Boilermakers to the upper half of the Big Ten standings
again this year. Gregory also teams with the number
four singles player Tom Reilly to provide the
Boilermakers with a formidable doubles team.

Another team that could finish in the Big Ten's top
five is Illinois. The Illini, 11-8, are also in first place
in the Big Ten after last weekend's matches. Illinois
joined Purdue in beating up on Northwestern, 8-1, and
Iowa, 7-2, in their first conference competition of the
season.
MARK LONG, a teammate of Gregory on last
year's All-Big Ten team, leads the doubles-oriented
Illinois team. While the Illini do not have a top
nationally ranked singles player, they possess two of
the top 45 doubles teams in the country.
The Wolverines enter this weekend with a 10 match
win streak and a 16-2 record overall, but with little
experience playing outdoors.
"The fact that the weather has been nice lately
means that we will probably play outside," said Eisner.
"We have not been outside enough to feel completely
confident there, and the fact that these are both road
matches does not help either."
The Wolverines will be fully manned as both
number one singles player Ed Nagel and number two
player Dan Goldberg are going to play. Nagel has been
suffering from a virus, while Goldberg's leg that he
injured last weekend against Minnesota has almost
recovered completely.

BERENSON HOPES Stone
will be able to perform some of his
puck wizardry for him next season.'
With the loss of high-scoring center
Brad Jones to graduation, the third-
year coach lacks a bonafide goal-
scorer.
Stone will not approach Jones'
statistics in his first season, but he
should help ease his loss .
"I think he'll make a very good
college player," said Ken Knight,
his head coach with the Falcons.
"The one thing any college team
can always use is a goal-scorer."
"I don't know how much I'll be
playing," Stone said, "but when I
play, hopefully I'll be able to put
some of my offensive skills to
work and help out scoring-wise."
IF STONE has an achilles

... high scoring center
Five icers commit

By PETE STEINERT
The hockey team's freshmen
class for next season will not have
the impact that last year's 10
newcomers had, but bead coach
Red Berenson expects it to
contribute. Here is a look at
Michigan's 1987 recruits who
have made commitments with
comments from Berenson:
-Don Stone - 5-11, 165-
pound center, Utica
-Mark Sorensen - 6-0, 180-
pound defenseman, Queensville,
Ontario: "He's a rushing
defenseman, but he can also play
defensive hockey better I tlfink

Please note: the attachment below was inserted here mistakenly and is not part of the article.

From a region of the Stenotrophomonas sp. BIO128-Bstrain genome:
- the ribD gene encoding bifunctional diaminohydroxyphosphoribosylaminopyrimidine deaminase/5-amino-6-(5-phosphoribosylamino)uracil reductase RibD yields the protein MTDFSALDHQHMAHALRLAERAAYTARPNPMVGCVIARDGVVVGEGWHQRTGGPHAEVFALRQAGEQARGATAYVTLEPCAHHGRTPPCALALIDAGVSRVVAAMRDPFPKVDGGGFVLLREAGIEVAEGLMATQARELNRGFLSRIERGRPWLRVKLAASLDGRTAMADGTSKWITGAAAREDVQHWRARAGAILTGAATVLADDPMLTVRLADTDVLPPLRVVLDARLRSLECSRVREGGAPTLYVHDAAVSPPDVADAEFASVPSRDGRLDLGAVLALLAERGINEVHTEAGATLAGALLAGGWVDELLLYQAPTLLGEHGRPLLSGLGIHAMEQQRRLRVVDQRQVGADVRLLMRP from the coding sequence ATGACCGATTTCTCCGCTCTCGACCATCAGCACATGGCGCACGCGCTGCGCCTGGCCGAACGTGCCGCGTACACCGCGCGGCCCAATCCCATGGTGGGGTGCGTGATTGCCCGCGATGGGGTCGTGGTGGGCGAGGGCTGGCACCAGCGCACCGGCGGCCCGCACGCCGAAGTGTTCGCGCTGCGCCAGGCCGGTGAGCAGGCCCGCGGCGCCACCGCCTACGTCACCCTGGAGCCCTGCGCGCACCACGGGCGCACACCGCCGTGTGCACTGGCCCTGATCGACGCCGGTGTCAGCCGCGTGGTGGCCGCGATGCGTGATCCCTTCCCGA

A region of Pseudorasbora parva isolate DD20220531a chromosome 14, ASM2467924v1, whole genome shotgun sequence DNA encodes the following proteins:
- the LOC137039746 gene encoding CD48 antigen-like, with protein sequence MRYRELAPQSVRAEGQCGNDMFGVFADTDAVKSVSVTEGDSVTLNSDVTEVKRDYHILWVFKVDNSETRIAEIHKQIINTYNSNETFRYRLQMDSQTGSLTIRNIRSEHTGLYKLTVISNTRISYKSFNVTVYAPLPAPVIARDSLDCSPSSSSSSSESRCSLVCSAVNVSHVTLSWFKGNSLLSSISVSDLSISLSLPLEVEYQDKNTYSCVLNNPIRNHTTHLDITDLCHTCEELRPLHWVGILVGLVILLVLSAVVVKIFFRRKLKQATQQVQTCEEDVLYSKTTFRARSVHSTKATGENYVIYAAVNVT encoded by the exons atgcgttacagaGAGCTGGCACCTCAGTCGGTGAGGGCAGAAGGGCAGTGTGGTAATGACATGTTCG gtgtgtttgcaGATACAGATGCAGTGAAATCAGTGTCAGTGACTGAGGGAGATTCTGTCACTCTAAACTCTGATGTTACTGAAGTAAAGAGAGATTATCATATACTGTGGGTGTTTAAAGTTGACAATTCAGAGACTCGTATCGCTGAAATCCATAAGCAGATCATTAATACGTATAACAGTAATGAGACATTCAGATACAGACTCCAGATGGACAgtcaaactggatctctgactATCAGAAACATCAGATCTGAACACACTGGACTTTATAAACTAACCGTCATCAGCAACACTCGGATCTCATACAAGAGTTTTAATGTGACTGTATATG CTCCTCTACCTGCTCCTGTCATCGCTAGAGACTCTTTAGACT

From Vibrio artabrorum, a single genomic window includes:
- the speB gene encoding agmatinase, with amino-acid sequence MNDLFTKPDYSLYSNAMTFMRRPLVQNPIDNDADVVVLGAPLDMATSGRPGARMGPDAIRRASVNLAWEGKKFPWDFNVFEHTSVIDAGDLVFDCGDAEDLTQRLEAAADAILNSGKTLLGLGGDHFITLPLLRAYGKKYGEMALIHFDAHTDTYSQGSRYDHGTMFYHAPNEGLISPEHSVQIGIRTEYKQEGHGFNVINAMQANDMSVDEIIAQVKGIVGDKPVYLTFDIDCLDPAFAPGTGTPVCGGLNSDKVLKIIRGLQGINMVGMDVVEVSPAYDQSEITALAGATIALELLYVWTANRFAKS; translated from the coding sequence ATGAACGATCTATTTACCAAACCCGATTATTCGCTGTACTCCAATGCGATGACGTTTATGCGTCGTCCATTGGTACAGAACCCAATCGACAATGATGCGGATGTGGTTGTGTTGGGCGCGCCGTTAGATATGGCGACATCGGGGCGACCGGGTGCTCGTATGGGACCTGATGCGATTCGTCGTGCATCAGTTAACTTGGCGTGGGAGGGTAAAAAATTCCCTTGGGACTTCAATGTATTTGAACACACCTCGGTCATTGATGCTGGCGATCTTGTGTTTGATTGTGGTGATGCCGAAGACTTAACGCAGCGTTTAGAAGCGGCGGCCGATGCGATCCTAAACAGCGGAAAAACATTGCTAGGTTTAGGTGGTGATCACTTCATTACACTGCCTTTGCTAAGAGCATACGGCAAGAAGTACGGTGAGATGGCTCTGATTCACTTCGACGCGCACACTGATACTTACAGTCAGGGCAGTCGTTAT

than some freshmen. So we'll
have to wait and see how he
adjusts, but the ability he has in
his skating will make it easier for

him to adjust to college hockey."
-Bill Jaffe - 6-1, 195 pound
right wing, Highland Park, Ill.: "I
think it will take him the better
part of the year to make the
adjustment to this level, but he's
a big, tough kid, and he works
hard, and I think that will help
him."
-Jim Ballantine - 5-11, 170-
pound center-right wing, Union
Lake: "He's a hard-working
centerman. He's good with the
puck. He's a good two-way
hockey player, and I think he'll fit
in well here. He's a good
Michigan type student."
-Kent Brothers - 6-1, 200-
pound right wing, Corner Brook,
Newfoundland: "He's a big right
winger."

'

'U

SPORTS OF THE DAIL Y:
Wings embarrass Blackhawks

TriCliletes compete in
college championships

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DETROIT (AP)- A goal by
Dwtroit's Gerard Gallant 37 seconds
inato the game set the tone last
night as the Red Wings beat the
Chicago Blackhawks 5-1 to take a
two-game lead in their NHL Norris
Division semifinal series.
/Joe Kocur, Steve Yzerman,
Shawn Burr and Adam Oates also
scored for the Red Wings, who lead
the best-of-seven series 2-0 heading
R into Games three and four this
weekend in Chicago.
Gallant, who was Detroit's
second-highest goal-scorer during
the regular season with 38, skated
up the right side, turned Chicago
defenseman Keith Brown around and
slid the puck between goalie Bob
Sauve's skates.
Kocur's goal came on a power
play at 8:35 of the first period with
Chicago's Bob Murray off for
roughing Petr Klima. The play was
set-up by a series of very patient
passes from Yerman to Mike
O'Connel to Kocur on the left side
of the Blackhawks' goal.